The pain of being diagnosed with cancer didn’t really sink in on the day that I got the news. Actually, the thought process took me several days. When it finally hit me, I didn’t want to get up and start my day. I didn’t want to think of anything else but the uncertainties. It was overwhelming and I was so glad my husband continued to send me messages despite being busy at work. 


After hours of emotional meltdown, I finally mustered enough strength to get up. I spent the day cleaning every nook and corner of the house, crazily wiping every surface, organizing documents, and putting every laundry in the washer. At least, I was taking control of the things that I have the power to change.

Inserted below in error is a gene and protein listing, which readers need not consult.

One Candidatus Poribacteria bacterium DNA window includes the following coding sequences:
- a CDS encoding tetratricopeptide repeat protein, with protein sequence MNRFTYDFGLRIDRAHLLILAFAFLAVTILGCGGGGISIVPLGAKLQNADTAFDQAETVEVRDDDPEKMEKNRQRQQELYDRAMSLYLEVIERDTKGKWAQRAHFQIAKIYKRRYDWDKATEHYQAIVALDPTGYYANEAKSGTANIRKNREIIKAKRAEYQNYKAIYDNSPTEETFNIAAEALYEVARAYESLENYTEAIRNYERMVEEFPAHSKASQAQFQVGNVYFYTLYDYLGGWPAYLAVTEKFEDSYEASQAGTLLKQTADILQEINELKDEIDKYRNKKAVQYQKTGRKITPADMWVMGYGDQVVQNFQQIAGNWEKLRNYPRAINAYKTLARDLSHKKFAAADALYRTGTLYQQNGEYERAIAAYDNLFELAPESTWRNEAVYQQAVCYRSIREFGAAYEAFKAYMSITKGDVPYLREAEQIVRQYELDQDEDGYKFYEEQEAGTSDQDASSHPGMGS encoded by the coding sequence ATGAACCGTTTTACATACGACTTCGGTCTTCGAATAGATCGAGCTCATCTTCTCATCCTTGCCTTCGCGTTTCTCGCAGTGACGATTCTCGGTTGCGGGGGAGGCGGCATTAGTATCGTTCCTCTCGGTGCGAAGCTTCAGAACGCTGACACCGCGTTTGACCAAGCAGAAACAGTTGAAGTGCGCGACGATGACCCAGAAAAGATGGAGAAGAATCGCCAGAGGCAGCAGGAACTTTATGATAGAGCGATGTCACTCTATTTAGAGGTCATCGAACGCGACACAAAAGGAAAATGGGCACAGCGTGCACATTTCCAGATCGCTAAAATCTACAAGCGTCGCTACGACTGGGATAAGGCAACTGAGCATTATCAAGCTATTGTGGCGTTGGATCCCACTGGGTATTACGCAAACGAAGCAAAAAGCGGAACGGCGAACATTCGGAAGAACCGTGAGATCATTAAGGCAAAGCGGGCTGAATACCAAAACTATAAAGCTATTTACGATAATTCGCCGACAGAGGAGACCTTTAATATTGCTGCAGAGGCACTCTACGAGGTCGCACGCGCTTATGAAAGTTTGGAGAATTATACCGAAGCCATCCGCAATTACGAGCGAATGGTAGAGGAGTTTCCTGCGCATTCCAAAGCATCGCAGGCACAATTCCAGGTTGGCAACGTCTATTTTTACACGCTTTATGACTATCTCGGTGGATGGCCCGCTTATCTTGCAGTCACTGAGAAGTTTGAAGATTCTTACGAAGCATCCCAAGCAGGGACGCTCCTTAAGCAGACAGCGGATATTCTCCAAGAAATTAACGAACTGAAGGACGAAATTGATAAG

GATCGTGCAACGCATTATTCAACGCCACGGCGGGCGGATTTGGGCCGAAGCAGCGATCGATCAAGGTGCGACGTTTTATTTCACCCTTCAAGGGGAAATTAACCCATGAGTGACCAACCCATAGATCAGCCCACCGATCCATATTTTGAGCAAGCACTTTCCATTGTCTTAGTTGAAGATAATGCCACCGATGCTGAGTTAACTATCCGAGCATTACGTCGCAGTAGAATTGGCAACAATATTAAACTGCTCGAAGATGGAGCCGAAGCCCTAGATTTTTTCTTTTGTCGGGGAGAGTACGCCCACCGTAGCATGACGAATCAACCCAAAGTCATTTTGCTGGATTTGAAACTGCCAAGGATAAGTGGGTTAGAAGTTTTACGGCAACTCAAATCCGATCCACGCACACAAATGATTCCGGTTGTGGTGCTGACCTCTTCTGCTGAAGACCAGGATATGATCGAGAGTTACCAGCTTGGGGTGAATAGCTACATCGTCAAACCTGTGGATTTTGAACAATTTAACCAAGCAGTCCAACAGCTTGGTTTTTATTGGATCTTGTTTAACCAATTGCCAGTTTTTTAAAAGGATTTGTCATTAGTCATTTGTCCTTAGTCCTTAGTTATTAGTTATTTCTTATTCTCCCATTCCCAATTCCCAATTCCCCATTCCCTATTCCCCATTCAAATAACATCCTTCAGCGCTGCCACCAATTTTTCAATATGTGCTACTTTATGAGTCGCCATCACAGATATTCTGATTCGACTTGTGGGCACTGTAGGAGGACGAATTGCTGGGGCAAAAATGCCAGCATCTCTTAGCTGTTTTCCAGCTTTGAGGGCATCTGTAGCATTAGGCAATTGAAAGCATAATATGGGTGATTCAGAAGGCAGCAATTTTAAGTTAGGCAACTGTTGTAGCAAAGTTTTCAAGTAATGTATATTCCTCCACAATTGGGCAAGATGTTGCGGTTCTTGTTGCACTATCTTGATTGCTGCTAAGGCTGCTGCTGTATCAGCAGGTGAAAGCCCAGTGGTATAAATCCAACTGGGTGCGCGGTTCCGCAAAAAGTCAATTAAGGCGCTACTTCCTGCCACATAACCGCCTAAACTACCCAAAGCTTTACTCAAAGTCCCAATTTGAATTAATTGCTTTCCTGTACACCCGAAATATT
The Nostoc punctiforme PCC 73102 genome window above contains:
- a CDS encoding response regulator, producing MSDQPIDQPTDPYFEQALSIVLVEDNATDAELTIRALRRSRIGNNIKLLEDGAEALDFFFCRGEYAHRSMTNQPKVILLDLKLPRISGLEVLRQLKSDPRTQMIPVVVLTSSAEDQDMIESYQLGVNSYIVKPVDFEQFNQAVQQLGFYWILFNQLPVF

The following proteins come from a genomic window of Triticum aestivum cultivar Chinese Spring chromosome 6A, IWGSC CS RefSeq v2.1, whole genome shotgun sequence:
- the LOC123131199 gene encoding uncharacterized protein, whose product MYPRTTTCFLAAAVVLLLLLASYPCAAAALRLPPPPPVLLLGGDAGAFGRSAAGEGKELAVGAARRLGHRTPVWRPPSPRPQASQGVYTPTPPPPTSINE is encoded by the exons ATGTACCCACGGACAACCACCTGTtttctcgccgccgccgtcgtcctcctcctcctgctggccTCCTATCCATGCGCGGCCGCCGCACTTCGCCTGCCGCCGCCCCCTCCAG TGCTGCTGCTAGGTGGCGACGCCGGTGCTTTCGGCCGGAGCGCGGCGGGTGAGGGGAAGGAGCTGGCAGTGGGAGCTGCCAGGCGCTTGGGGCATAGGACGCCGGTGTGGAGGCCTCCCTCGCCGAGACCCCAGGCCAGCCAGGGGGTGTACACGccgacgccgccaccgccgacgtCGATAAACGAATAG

(Dec. 10, 2020)

David was not allowed at the Emergency Room when I was burning with fever and at the Comprehensive Breast Center where I had the biopsy and other tests, I was grateful that he was permitted to be with me when I met with my surgeon. 


Dr. Bradley gave the facts straight but with compassion. We discussed my treatment options and before we left her office, we were leaning more on having a mastectomy.








(Dec. 14, 2020)

Seeing the reconstructive surgeon today sort of cemented the cold hard fact that I’m really about to lose both my breasts. How do you live with something like that?









(Dec. 15, 2020)

"There is no greater fear than the fear of uncertainty because the unknown is something that can't be looked in the face, challenged, overcome."